Weekend conditions update — Feb 6

Every weekend SPIN will compile the current avalanche forecasts and weather for the Interior. As a reminder, we’ve pulled this information together for a convenient overview to help make your initial plans and recommend reading the full avalanche forecast, and checking and assessing conditions on your own specific to your unique location. Tune in at the end of each week to get the forecast before your weekend adventures begin!

A mixed bag of weather, without much snow accumulation will take place over the weekend thanks to an offshore ridge that is expected to stay in place.

Over the weekend it will continue to bring down quick moving frontal systems from the north over B.C.’s Interior, like the one that brought 10cm of snow Thursday night.

Moderate amounts of snow in the one to five centimetre range will come down the pipe for theiInterior on Saturday according to Avalanche Canada’s Mountain Weather Forecast.

The Interior sits between one windy arctic front that hovers above the Rockies and an unstable low pressure band over the South Coastal region.

Sunday won’t see too much change other than Arctic air will continue to make its way south. This  will mostly affect the Rockies but will start to creep over the Cariboos as the weekend comes to an end.

Local weather is forecasted to bring increased cloud tonight with windy conditions up to 50 km/h gusts and a high near -6C. Saturday could see a couple centimetres of snow with more cloud and wind and a low of -12C and high of -9C. Sunday the skies could break but it will be much colder as the low drops to -16C and the high to -12C. Gusty winds are also expected for the remainder of the weekend.

Avalanche Forecast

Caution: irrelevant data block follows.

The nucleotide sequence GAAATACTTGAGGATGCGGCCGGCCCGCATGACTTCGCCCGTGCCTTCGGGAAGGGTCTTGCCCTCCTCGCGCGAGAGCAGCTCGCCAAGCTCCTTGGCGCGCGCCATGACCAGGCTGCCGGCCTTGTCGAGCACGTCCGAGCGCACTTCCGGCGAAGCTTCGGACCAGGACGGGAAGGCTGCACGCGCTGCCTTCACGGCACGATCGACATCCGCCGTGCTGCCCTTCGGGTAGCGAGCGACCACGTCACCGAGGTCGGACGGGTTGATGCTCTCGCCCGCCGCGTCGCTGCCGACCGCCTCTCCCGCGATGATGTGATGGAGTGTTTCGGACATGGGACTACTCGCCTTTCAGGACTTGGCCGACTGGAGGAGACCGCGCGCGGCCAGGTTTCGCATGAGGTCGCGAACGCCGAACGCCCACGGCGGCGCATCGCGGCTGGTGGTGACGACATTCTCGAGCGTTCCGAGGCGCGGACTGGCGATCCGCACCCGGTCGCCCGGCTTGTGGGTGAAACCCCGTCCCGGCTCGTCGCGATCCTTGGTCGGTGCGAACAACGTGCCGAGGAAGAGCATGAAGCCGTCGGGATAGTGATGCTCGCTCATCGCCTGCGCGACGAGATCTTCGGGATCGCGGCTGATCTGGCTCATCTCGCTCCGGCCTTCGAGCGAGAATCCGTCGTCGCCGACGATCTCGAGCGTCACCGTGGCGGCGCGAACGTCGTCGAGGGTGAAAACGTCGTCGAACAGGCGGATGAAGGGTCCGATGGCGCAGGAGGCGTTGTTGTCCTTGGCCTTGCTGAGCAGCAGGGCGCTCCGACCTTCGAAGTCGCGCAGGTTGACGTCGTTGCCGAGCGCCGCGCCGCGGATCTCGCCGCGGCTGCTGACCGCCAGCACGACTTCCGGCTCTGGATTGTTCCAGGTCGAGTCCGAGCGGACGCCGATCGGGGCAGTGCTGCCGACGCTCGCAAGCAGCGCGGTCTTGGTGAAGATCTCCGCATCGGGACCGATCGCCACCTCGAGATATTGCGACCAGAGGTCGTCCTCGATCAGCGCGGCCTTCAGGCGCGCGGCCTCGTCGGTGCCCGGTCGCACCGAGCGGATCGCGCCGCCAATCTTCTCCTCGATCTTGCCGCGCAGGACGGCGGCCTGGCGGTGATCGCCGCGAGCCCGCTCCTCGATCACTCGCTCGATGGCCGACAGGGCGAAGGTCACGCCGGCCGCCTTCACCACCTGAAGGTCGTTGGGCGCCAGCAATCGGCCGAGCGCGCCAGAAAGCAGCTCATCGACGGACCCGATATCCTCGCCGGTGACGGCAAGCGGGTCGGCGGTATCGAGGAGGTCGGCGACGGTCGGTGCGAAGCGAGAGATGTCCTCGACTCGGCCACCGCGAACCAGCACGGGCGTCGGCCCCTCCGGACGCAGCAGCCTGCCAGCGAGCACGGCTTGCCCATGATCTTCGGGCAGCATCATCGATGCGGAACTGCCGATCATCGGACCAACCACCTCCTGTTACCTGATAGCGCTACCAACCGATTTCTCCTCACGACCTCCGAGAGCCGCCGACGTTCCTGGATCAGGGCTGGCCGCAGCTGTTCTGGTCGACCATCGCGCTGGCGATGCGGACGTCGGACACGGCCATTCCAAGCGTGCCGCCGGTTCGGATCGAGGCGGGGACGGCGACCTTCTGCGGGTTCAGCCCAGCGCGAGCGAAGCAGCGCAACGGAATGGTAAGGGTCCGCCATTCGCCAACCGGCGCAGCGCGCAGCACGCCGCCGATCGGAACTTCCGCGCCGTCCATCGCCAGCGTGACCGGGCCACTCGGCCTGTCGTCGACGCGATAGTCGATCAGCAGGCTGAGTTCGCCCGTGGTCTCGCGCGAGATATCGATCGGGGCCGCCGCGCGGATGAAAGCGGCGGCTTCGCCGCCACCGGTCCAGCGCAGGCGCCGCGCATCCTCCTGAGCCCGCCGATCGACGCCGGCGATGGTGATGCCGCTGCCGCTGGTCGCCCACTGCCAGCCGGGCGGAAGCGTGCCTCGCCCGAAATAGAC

Avalanche Canada’s avalanche forecast mimics the stagnant weather with a uniform avalanche danger rating for the Cariboos, North and South Columbia avalanche regions with a considerable rating at all elevations for Friday to Saturday, except for a moderate rating below treeline in the Cariboos on Sunday.

Sixty to 100cm storm slabs are the dominant problem in the North and South Columbia regions on all aspects. Elevations are likely to produce size 1.5 to 2.5 sized avalanches because the slabs sit atop a weak surface hoar layer buried late January and are likely to propagate.

The second avalanche problem for the regions is a persistent slab that is present at and below treeline on all aspects which is likely to set off sized 1.5 to 2.5 sized avalanches.

Early in the week many human and natural avalanches were released including a size three storm slab avalanche and last weekend the Gorge and Revelstoke areas saw a widespread natural avalanche cycle up to size 2 on the surface hoar layer.

“Conservative terrain choices are critical right now. Large avalanches remain sensitive to human triggering and many have run in terrain that you wouldn’t consider ‘scary’. Take a look through recent MIN posts for an idea of what’s happening,” read Avalanche Canada’s North Columbia avalanche forecast.

The Cariboos have received less snow, negating the storm slab problem seen in the south but a persistent slab above two surface hoar layers, one of which is down 40 to 60cm and the second is 70 to 110cm down. Both are being triggered at treeline and below on all aspects. The problem shows a likely chance of avalanches that could be up to size 2.5. 

Stronger winds also have forecasters concerned about a wind slab problem at treeline and above on north, west and south aspects which are likely to set off sized 1.5 to 2.5 avalanches.

The South Coast Inland avalanche region is forecast as moderate at all elevations for Saturday and Sunday except for a low danger rating below treeline on Sunday. 

Storm slabs are the number one problem here at all elevations, on all aspects and are likely to produce up to size two avalanches. Wind loaded areas are expected to be especially reactive. A persistent slab which sits on a buried layer consisting of facets, surface hoar, or a crust is 30 to 80cm deep and present at all elevations, aspects and possible to set off size 1.5 to 2.5 avalanches.

The Coquihalla summit saw 9cm of snow Thursday night, which is less than other areas in the region so dangers could be a step lower according to Avalanche Canada. However, the snowpack is variable and it is recommended to make conservative terrain choices as the storm snow settles.

To get the full forecast visit www.avalanche.ca

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